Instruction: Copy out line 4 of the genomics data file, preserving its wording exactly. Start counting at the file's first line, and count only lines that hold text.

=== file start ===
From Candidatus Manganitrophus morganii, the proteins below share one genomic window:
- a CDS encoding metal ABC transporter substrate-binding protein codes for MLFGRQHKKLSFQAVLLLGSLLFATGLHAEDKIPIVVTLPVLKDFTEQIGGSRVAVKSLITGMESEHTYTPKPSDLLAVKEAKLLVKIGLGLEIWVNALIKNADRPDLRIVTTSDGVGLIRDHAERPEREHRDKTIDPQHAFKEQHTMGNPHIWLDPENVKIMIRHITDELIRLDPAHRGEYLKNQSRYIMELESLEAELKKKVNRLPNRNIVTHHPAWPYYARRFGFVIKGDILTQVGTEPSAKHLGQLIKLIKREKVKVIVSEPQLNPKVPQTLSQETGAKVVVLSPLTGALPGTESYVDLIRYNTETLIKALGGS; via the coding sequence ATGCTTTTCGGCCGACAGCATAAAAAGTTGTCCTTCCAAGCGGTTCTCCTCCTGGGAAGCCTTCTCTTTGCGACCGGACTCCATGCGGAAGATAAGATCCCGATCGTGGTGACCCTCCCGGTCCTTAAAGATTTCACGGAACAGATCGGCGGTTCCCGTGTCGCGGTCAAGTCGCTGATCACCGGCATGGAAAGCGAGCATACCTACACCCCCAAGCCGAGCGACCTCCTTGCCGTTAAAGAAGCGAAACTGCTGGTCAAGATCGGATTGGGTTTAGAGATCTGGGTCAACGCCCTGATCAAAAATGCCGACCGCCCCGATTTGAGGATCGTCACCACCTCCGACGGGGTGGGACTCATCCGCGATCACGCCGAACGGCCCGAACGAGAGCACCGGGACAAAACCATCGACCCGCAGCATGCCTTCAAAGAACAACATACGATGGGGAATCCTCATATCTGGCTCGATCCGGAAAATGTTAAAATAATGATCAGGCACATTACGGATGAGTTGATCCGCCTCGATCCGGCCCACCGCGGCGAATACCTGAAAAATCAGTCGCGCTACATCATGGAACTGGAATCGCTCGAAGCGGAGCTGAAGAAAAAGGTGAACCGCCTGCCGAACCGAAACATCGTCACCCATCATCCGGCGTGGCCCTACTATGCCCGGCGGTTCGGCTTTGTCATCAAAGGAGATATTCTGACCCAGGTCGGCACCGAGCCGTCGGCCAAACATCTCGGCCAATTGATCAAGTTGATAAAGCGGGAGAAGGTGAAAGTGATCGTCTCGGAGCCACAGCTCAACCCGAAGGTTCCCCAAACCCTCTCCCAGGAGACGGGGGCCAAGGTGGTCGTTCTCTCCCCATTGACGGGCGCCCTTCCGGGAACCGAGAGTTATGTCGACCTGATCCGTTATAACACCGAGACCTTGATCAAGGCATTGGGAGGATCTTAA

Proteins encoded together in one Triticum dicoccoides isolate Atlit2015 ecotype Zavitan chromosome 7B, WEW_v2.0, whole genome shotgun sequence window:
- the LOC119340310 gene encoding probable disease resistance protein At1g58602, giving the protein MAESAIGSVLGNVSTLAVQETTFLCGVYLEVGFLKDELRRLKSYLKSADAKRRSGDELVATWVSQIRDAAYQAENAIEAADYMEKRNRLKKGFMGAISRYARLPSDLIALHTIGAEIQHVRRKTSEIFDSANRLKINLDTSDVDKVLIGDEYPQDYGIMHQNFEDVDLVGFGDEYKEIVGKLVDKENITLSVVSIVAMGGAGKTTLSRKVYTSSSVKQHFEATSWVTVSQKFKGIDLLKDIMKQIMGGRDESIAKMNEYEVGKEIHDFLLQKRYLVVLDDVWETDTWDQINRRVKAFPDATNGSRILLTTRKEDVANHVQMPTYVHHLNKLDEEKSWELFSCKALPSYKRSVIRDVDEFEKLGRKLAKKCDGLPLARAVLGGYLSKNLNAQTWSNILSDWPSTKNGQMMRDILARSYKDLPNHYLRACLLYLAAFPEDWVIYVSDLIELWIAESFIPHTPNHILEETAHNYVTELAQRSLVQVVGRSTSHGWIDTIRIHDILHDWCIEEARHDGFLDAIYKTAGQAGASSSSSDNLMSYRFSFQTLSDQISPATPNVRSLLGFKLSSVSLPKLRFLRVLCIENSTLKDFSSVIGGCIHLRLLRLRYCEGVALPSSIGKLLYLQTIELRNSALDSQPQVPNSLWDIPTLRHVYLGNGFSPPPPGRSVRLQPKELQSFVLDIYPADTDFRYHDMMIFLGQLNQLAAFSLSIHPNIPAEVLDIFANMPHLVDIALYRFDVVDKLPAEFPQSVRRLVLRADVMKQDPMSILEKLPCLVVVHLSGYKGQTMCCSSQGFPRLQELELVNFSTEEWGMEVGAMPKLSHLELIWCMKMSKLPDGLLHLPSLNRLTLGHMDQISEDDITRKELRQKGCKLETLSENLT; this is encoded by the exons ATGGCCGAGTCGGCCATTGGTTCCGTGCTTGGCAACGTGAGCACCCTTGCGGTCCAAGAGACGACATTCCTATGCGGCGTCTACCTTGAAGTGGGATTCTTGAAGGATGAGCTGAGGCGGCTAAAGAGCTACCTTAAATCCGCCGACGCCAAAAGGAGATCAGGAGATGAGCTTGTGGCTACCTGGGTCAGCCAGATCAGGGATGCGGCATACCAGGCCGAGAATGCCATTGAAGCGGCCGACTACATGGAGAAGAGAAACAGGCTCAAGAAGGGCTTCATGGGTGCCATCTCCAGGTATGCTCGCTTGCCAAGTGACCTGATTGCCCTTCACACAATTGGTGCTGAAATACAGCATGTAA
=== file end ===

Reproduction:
- the LOC119340310 gene encoding probable disease resistance protein At1g58602, giving the protein MAESAIGSVLGNVSTLAVQETTFLCGVYLEVGFLKDELRRLKSYLKSADAKRRSGDELVATWVSQIRDAAYQAENAIEAADYMEKRNRLKKGFMGAISRYARLPSDLIALHTIGAEIQHVRRKTSEIFDSANRLKINLDTSDVDKVLIGDEYPQDYGIMHQNFEDVDLVGFGDEYKEIVGKLVDKENITLSVVSIVAMGGAGKTTLSRKVYTSSSVKQHFEATSWVTVSQKFKGIDLLKDIMKQIMGGRDESIAKMNEYEVGKEIHDFLLQKRYLVVLDDVWETDTWDQINRRVKAFPDATNGSRILLTTRKEDVANHVQMPTYVHHLNKLDEEKSWELFSCKALPSYKRSVIRDVDEFEKLGRKLAKKCDGLPLARAVLGGYLSKNLNAQTWSNILSDWPSTKNGQMMRDILARSYKDLPNHYLRACLLYLAAFPEDWVIYVSDLIELWIAESFIPHTPNHILEETAHNYVTELAQRSLVQVVGRSTSHGWIDTIRIHDILHDWCIEEARHDGFLDAIYKTAGQAGASSSSSDNLMSYRFSFQTLSDQISPATPNVRSLLGFKLSSVSLPKLRFLRVLCIENSTLKDFSSVIGGCIHLRLLRLRYCEGVALPSSIGKLLYLQTIELRNSALDSQPQVPNSLWDIPTLRHVYLGNGFSPPPPGRSVRLQPKELQSFVLDIYPADTDFRYHDMMIFLGQLNQLAAFSLSIHPNIPAEVLDIFANMPHLVDIALYRFDVVDKLPAEFPQSVRRLVLRADVMKQDPMSILEKLPCLVVVHLSGYKGQTMCCSSQGFPRLQELELVNFSTEEWGMEVGAMPKLSHLELIWCMKMSKLPDGLLHLPSLNRLTLGHMDQISEDDITRKELRQKGCKLETLSENLT; this is encoded by the exons ATGGCCGAGTCGGCCATTGGTTCCGTGCTTGGCAACGTGAGCACCCTTGCGGTCCAAGAGACGACATTCCTATGCGGCGTCTACCTTGAAGTGGGATTCTTGAAGGATGAGCTGAGGCGGCTAAAGAGCTACCTTAAATCCGCCGACGCCAAAAGGAGATCAGGAGATGAGCTTGTGGCTACCTGGGTCAGCCAGATCAGGGATGCGGCATACCAGGCCGAGAATGCCATTGAAGCGGCCGACTACATGGAGAAGAGAAACAGGCTCAAGAAGGGCTTCATGGGTGCCATCTCCAGGTATGCTCGCTTGCCAAGTGACCTGATTGCCCTTCACACAATTGGTGCTGAAATACAGCATGTAA